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Jayland Walker: Black man 'unarmed' when police shot him dead

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By Mark Armstrong  with AFP
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Sandra Dees, left, and Marquita Carter cry in front of the Harold K. Stubbs Justice Center, Sunday, July 3, 2022, in Akron, Ohio, after watching the bodycam footage
Sandra Dees, left, and Marquita Carter cry in front of the Harold K. Stubbs Justice Center, Sunday, July 3, 2022, in Akron, Ohio, after watching the bodycam footage   -   Copyright  Credit: AP

Police have released bodycam footage of the moments leading up to officers shooting dead an unarmed black man in Akron, Ohio. 

Jayland Walker, 25, was killed on 27 June in a pursuit that had started with an attempted traffic stop.

Authorities said at a news conference on Sunday that the police involved believed Walker had shot at them earlier from a vehicle and was preparing to shoot again.

It's not clear how many shots were fired by the eight officers involved, but Walker sustained more than 60 wounds. 

An attorney for Walker's family said officers kept firing even after he was on the ground.

Walker was unarmed when he fled his vehicle and was pursued by officers, the attorney added. 

Police said a handgun, a loaded magazine and a wedding ring were later found on the seat of the car.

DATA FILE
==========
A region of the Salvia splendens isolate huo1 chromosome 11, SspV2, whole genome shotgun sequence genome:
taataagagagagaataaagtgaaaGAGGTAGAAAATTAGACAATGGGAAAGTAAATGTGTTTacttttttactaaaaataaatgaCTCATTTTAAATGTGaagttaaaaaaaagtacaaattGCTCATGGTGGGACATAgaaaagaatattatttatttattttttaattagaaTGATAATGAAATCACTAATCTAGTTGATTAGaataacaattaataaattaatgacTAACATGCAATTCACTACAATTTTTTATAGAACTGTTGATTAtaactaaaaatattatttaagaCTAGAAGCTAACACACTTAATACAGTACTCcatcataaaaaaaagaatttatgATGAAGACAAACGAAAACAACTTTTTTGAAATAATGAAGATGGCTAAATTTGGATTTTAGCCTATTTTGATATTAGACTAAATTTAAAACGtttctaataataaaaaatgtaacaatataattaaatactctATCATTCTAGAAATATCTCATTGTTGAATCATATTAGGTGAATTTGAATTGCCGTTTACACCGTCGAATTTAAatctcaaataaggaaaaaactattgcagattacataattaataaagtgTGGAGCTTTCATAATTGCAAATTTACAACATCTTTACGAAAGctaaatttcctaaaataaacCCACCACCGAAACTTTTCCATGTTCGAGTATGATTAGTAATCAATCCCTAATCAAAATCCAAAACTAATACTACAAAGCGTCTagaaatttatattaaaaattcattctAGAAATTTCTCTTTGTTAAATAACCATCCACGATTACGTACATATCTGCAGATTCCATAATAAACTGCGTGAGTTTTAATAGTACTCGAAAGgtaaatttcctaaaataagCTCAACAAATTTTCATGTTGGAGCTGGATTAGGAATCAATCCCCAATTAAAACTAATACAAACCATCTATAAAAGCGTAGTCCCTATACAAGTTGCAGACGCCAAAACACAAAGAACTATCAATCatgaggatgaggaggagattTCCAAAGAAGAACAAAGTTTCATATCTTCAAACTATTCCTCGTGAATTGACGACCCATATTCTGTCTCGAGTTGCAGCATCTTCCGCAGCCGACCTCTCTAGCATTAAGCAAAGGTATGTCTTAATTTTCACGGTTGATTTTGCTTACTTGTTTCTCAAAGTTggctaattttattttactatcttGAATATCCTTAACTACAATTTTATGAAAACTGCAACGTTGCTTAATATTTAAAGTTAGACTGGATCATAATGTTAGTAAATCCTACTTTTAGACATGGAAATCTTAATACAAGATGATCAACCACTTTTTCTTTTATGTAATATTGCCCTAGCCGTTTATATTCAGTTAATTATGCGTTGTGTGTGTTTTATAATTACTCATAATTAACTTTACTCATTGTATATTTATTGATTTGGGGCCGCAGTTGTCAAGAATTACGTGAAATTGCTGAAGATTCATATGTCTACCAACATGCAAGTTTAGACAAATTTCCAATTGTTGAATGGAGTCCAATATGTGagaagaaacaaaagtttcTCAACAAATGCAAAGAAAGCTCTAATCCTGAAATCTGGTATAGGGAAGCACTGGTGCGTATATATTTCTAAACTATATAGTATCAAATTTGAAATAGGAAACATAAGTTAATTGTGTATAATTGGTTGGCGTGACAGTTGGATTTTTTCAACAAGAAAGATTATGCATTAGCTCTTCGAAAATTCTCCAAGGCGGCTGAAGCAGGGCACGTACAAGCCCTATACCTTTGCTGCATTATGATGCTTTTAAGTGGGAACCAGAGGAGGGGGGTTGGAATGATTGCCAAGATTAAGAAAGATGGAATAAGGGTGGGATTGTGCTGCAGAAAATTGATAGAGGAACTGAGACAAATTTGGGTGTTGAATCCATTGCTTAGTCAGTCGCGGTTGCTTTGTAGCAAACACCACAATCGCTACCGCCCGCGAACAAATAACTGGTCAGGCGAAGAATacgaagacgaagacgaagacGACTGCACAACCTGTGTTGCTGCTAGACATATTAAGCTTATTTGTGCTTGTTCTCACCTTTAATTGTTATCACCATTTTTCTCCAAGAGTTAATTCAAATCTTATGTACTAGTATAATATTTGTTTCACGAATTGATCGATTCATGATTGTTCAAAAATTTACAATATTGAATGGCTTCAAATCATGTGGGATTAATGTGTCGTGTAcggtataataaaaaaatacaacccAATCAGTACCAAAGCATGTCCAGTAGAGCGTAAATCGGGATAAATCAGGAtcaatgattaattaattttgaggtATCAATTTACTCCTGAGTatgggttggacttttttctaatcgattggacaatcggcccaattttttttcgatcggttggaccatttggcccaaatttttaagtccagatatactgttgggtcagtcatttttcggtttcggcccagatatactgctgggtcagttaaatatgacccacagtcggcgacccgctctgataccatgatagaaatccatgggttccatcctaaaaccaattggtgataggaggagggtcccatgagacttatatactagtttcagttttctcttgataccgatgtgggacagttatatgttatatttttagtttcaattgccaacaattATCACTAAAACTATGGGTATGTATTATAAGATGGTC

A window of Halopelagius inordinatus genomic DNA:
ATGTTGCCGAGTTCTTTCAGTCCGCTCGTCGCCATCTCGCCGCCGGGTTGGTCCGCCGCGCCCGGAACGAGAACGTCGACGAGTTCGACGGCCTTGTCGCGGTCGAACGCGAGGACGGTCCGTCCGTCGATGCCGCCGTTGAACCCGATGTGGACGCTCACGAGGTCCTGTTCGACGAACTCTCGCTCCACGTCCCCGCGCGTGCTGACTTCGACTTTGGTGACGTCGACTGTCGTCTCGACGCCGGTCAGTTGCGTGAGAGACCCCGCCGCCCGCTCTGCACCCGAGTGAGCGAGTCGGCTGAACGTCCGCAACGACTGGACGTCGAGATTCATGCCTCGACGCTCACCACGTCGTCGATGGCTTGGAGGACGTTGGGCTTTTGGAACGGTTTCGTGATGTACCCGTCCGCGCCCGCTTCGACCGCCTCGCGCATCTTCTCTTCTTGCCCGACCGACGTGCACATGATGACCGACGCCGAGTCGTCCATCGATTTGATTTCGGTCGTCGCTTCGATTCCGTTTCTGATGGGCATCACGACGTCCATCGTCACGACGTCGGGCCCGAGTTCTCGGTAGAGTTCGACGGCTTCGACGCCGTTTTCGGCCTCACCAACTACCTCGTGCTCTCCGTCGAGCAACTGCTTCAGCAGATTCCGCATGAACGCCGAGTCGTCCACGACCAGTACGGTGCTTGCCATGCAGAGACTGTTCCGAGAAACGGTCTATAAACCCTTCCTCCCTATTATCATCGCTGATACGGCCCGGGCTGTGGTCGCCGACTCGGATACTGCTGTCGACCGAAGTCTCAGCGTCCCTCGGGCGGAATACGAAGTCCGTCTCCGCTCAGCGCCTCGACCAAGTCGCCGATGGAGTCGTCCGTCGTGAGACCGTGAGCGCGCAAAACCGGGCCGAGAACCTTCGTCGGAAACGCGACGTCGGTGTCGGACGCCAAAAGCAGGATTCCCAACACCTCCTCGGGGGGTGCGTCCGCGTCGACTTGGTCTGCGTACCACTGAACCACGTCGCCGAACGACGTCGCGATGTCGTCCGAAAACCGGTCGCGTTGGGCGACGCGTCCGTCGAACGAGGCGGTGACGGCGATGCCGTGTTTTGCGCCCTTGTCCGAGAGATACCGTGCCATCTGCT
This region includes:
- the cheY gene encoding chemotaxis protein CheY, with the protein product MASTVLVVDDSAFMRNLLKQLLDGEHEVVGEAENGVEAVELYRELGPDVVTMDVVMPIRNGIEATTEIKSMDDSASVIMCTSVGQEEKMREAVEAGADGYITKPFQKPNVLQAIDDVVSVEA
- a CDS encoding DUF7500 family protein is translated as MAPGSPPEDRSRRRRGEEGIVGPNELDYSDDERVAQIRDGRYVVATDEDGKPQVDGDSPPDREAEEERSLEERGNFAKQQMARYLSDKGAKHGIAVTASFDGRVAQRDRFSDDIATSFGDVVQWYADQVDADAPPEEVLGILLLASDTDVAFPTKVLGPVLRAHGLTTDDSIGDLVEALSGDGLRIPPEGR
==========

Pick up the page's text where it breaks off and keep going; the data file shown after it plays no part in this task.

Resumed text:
"One officer on bodycam footage can be heard saying he still has a pulse," Akron Police Chief Steve Mylett told a press conference. "As the officers were getting ready to put him into a police car to get them as quickly as possible to the hospital, Akron fire medics arrived on the scene, they took over aid and unfortunately, Mr Walker tragically passed at the scene."

In a statement shared Sunday with reporters, the local police union said the officers thought there was an immediate threat of serious harm, and that it believes their actions and the number of shots will be found justified in line with their training and protocols. The union said the officers are cooperating with the investigation.

Walker’s family is calling for accountability but also for peace, their lawyers said. One of the attorneys, Bobby DiCello, called the burst of police gunfire excessive and unreasonable and said police handcuffed Walker before trying to provide first aid.

“How it got to this with a pursuit is beyond me,” DiCello said.

He said Walker’s family doesn’t know why he fled from the police. Walker was grieving the recent death of his fiancee, but his family had no indication of concern beyond that, and he wasn't a criminal, DiCello said.

“I hope we remember that as Jayland ran across that parking lot, he was unarmed,” DiCello said.

He said he doesn’t know whether the gold ring found near the gun in the car belonged to Walker.